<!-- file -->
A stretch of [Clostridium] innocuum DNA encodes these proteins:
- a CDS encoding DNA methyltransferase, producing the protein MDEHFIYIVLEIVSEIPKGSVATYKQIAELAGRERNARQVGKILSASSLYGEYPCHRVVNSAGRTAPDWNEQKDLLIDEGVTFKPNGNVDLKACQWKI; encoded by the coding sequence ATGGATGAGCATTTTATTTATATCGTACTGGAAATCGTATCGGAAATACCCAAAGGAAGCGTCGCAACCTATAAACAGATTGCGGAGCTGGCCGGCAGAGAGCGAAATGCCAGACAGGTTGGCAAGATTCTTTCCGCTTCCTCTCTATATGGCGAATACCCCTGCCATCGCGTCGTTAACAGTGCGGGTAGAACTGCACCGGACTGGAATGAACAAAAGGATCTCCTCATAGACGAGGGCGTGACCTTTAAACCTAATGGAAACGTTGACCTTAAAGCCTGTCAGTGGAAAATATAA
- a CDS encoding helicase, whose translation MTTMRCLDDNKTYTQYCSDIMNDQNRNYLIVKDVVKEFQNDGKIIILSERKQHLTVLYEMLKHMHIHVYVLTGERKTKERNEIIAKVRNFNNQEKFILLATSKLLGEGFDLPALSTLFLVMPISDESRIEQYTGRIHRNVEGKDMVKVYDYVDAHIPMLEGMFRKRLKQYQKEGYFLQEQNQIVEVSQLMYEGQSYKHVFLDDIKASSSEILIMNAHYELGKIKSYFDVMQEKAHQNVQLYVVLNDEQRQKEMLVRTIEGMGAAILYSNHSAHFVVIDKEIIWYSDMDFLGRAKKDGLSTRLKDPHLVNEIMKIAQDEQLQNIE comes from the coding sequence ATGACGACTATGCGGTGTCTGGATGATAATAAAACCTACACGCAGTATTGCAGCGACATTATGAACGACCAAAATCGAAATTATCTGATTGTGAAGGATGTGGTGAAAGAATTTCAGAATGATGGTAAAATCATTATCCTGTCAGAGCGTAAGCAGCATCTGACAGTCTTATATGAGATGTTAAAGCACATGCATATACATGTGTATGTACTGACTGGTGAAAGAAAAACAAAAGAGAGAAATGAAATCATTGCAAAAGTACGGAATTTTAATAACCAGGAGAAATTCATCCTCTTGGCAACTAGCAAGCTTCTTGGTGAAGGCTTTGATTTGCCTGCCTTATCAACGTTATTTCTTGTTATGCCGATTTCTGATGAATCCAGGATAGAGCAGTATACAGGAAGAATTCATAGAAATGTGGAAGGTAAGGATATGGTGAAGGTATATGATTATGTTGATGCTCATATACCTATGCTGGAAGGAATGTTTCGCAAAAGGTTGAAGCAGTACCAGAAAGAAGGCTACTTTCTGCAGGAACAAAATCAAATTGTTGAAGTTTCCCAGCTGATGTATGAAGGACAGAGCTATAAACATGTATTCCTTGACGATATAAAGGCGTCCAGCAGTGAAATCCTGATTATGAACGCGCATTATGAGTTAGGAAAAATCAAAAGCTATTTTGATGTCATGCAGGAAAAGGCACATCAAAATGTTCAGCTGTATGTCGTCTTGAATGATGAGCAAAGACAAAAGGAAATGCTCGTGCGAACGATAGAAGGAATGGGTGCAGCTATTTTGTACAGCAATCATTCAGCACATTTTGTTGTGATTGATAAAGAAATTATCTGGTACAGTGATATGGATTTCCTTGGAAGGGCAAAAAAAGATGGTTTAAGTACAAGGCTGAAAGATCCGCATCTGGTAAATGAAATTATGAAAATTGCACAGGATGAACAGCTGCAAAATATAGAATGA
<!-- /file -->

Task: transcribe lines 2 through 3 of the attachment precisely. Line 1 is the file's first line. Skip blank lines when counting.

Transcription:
- a CDS encoding DNA methyltransferase, producing the protein MDEHFIYIVLEIVSEIPKGSVATYKQIAELAGRERNARQVGKILSASSLYGEYPCHRVVNSAGRTAPDWNEQKDLLIDEGVTFKPNGNVDLKACQWKI; encoded by the coding sequence ATGGATGAGCATTTTATTTATATCGTACTGGAAATCGTATCGGAAATACCCAAAGGAAGCGTCGCAACCTATAAACAGATTGCGGAGCTGGCCGGCAGAGAGCGAAATGCCAGACAGGTTGGCAAGATTCTTTCCGCTTCCTCTCTATATGGCGAATACCCCTGCCATCGCGTCGTTAACAGTGCGGGTAGAACTGCACCGGACTGGAATGAACAAAAGGATCTCCTCATAGACGAGGGCGTGACCTTTAAACCTAATGGAAACGTTGACCTTAAAGCCTGTCAGTGGAAAATATAA
- a CDS encoding helicase, whose translation MTTMRCLDDNKTYTQYCSDIMNDQNRNYLIVKDVVKEFQNDGKIIILSERKQHLTVLYEMLKHMHIHVYVLTGERKTKERNEIIAKVRNFNNQEKFILLATSKLLGEGFDLPALSTLFLVMPISDESRIEQYTGRIHRNVEGKDMVKVYDYVDAHIPMLEGMFRKRLKQYQKEGYFLQEQNQIVEVSQLMYEGQSYKHVFLDDIKASSSEILIMNAHYELGKIKSYFDVMQEKAHQNVQLYVVLNDEQRQKEMLVRTIEGMGAAILYSNHSAHFVVIDKEIIWYSDMDFLGRAKKDGLSTRLKDPHLVNEIMKIAQDEQLQNIE comes from the coding sequence ATGACGACTATGCGGTGTCTGGATGATAATAAAACCTACACGCAGTATTGCAGCGACATTATGAACGACCAAAATCGAAATTATCTGATTGTGAAGGATGTGGTGAAAGAATTTCAGAATGATGGTAAAATCATTATCCTGTCAGAGCGTAAGCAGCATCTGACAGTCTTATATGAGATGTTAAAGCACATGCATATACATGTGTATGTACTGACTGGTGAAAGAAAAACAAAAGAGAGAAATGAAATCATTGCAAAAGTACGGAATTTTAATAACCAGGAGAAATTCATCCTCTTGGCAACTAGCAAGCTTCTTGGTGAAGGCTTTGATTTGCCTGCCTTATCAACGTTATTTCTTGTTATGCCGATTTCTGATGAATCCAGGATAGAGCAGTATACAGGAAGAATTCATAGAAATGTGGAAGGTAAGGATATGGTGAAGGTATATGATTATGTTGATGCTCATATACCTATGCTGGAAGGAATGTTTCGCAAAAGGTTGAAGCAGTACCAGAAAGAAGGCTACTTTCTGCAGGAACAAAATCAAATTGTTGAAGTTTCCCAGCTGATGTATGAAGGACAGAGCTATAAACATGTATTCCTTGACGATATAAAGGCGTCCAGCAGTGAAATCCTGATTATGAACGCGCATTATGAGTTAGGAAAAATCAAAAGCTATTTTGATGTCATGCAGGAAAAGGCACATCAAAATGTTCAGCTGTATGTCGTCTTGAATGATGAGCAAAGACAAAAGGAAATGCTCGTGCGAACGATAGAAGGAATGGGTGCAGCTATTTTGTACAGCAATCATTCAGCACATTTTGTTGTGATTGATAAAGAAATTATCTGGTACAGTGATATGGATTTCCTTGGAAGGGCAAAAAAAGATGGTTTAAGTACAAGGCTGAAAGATCCGCATCTGGTAAATGAAATTATGAAAATTGCACAGGATGAACAGCTGCAAAATATAGAATGA